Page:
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High-Tech Law & Litigation Blog

  • 14
  • June
  • 2018

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Secret CFIUS Request Spurs Qualcomm Shareholder Suit

On June 8, 2018, Qualcomm shareholders filed a lawsuit in the Southern District of California against Qualcomm Inc., its CEO, and its CFO for, essentially, secretly requesting a Committee on Foreign Investment in the United States (“CFIUS”) review of Broadcom Ltd.’s attempted takeover of Qualcomm. Camp v. Qualcomm Inc., 18-cv-1208 (S.D. Cal. filed June 8, 2018). The CFIUS review, as previously reported by V&E, ultimately led to President Trump’s executive order that ended Broadcom’s takeover efforts.

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  • 21
  • March
  • 2018

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Trump Blocks Qualcomm Acquisition to Preserve U.S. Dominance in 5G and Important Supply Chains (Part 2)

Last Monday, as reported on by V&E, President Trump put an abrupt halt to Singaporean chipmaker Broadcom Ltd.’s efforts to acquire U.S.-based Qualcomm Inc., when he issued an executive order blocking the acquisition for national security reasons. The order followed an investigation into the proposed transaction by the U.S. Committee on Foreign Investment in the United States (“CFIUS” or the “Committee”) which found that the acquisition threatened U.S. leadership in the 5G standards-setting process and could potentially disrupt important Qualcomm product supply chains to U.S. military and government security agencies. The President’s order appears to be another sign of how the U.S. increasingly views a strong domestic technology sector as an integral part of its overall national security strategy.

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  • 15
  • March
  • 2018

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Trump Blocks Qualcomm Acquisition to Preserve U.S. Dominance in 5G and Important Supply Chains (Part 1)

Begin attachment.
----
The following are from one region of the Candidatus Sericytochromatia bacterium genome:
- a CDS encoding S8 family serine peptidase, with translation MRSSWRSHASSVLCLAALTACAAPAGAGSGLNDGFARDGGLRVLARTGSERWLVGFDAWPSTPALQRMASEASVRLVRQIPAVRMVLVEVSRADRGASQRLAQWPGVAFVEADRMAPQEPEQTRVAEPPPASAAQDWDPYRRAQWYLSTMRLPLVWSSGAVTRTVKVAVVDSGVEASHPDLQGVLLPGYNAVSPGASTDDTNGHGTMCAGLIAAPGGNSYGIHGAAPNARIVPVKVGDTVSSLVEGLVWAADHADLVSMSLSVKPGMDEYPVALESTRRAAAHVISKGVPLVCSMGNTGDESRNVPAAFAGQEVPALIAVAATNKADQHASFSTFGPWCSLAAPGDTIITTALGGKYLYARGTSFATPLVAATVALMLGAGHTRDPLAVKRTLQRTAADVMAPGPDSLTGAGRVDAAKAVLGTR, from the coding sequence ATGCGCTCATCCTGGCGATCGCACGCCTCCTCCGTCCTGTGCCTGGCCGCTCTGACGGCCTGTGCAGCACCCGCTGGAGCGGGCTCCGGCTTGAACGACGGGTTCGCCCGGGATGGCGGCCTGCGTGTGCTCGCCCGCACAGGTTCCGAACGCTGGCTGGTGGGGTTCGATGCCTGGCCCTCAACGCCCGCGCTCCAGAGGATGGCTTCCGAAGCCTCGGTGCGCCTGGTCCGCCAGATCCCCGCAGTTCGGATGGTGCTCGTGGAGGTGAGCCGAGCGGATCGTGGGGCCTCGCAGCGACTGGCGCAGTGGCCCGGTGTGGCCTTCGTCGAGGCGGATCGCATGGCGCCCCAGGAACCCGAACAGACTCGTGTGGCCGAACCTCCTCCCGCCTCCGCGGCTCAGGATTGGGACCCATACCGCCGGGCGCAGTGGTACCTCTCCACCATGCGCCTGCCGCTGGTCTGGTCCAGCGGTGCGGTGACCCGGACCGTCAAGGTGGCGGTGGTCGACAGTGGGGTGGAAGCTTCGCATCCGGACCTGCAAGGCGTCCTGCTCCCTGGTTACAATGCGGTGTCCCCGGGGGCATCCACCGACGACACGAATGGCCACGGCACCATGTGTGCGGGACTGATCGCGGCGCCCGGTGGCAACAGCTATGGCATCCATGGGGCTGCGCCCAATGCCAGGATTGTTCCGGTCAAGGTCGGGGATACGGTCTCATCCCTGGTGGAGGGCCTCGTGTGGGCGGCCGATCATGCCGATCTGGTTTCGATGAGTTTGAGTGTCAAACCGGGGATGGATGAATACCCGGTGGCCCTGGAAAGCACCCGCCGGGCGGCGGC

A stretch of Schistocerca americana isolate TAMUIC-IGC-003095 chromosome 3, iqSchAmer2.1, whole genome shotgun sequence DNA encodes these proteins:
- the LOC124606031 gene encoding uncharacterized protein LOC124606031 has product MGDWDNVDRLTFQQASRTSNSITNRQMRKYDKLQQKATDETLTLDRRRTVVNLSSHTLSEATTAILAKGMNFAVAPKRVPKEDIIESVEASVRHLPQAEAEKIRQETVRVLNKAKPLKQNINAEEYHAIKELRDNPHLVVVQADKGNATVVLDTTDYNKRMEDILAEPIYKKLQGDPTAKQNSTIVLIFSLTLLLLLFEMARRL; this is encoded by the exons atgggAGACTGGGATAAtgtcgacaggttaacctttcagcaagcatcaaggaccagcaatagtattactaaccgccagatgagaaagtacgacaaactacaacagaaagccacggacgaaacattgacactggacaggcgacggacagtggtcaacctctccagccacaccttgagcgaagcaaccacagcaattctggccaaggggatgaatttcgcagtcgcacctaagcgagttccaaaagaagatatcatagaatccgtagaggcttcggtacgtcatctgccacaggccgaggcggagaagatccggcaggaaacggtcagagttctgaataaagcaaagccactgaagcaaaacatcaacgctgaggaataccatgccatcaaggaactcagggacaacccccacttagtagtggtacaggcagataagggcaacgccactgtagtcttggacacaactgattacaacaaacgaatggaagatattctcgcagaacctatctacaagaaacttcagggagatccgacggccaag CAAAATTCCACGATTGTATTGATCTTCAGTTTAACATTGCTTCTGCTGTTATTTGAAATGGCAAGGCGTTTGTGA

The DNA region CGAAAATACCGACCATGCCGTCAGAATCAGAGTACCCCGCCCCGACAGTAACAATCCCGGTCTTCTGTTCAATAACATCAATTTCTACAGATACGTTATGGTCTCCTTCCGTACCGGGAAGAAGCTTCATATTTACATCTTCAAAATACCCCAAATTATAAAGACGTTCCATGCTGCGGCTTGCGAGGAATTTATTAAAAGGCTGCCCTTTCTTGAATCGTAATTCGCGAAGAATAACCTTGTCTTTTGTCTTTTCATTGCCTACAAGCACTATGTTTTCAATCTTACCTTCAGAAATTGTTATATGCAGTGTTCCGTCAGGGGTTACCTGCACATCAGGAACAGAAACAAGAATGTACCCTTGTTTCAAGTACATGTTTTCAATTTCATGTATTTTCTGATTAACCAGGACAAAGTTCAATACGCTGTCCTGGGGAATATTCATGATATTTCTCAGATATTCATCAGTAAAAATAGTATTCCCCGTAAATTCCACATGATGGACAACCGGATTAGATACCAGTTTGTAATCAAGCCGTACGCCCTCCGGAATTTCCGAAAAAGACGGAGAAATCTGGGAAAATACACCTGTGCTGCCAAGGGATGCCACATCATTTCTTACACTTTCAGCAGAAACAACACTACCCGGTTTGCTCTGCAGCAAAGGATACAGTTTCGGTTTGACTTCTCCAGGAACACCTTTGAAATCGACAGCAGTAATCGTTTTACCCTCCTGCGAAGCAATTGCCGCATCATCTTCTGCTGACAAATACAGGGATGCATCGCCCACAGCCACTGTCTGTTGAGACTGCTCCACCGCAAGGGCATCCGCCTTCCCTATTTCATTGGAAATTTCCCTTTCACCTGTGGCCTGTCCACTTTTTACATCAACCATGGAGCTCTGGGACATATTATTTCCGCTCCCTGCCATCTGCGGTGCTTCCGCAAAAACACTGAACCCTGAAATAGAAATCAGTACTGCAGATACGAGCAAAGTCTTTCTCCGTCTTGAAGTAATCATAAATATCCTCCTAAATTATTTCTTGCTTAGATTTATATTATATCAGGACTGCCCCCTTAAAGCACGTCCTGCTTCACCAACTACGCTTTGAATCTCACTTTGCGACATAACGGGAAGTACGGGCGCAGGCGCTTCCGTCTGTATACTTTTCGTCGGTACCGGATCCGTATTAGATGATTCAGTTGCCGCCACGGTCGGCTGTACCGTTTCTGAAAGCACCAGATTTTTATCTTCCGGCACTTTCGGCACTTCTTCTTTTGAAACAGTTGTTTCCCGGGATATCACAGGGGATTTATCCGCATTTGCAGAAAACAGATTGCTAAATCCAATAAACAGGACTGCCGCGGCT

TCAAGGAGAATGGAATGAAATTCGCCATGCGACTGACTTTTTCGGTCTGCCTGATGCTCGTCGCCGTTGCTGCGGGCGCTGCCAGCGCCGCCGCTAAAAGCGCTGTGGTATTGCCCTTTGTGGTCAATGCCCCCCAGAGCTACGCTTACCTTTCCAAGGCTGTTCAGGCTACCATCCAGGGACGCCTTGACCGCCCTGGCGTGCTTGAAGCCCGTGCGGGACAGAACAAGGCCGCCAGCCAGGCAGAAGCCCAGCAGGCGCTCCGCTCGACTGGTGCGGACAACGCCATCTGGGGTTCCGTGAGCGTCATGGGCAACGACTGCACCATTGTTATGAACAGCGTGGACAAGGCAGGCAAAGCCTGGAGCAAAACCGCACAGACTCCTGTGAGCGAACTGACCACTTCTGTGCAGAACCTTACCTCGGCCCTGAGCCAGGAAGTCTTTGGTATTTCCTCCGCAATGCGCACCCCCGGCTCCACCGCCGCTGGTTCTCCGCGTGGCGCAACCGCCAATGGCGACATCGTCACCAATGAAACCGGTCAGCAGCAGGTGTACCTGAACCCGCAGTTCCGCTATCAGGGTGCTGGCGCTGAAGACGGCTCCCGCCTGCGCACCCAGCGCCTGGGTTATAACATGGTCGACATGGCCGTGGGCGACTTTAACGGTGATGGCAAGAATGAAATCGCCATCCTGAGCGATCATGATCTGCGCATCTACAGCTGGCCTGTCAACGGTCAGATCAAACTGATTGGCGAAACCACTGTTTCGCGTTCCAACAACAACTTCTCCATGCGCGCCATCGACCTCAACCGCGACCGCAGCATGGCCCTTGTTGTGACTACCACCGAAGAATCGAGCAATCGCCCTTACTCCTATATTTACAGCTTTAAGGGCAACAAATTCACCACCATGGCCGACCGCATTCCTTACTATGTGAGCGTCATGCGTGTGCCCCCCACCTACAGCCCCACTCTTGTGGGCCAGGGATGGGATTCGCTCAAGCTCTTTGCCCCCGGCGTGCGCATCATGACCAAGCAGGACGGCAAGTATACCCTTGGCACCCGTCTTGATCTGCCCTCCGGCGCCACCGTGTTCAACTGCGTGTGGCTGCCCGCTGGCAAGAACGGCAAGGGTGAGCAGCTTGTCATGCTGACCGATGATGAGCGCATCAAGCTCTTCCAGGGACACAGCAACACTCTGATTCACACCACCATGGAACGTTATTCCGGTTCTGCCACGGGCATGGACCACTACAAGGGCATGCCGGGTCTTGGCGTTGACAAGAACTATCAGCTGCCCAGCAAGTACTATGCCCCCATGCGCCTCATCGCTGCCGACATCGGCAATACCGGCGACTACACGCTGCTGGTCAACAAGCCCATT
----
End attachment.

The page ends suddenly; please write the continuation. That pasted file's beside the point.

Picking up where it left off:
President Trump, on Monday, issued an executive order prohibiting Broadcom Ltd.’s proposed takeover of Qualcomm Inc., and “any substantially equivalent merger, acquisition, or takeover, whether effected directly or indirectly.” The order stated there was “credible evidence” that a Broadcom-controlled Qualcomm “might take action that threatens to impair the national security of the United States.” The order also comes on the heels of a letter from the Committee on Foreign Investment in the United States (“CFIUS”) highlighting security risks involved with the acquisition, including the potential loss of U.S. leadership in the 5G standards-setting process and the disruption of important supply chains. Although not the first time the President has blocked such a transaction, the order appears to reiterate the administration’s focus on maintaining technological leadership in certain technology industries, including those technologies with both a consumer and military purpose.

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  • 12
  • February
  • 2018

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Update: District Court Sets Aside $300,000 Apple Sanction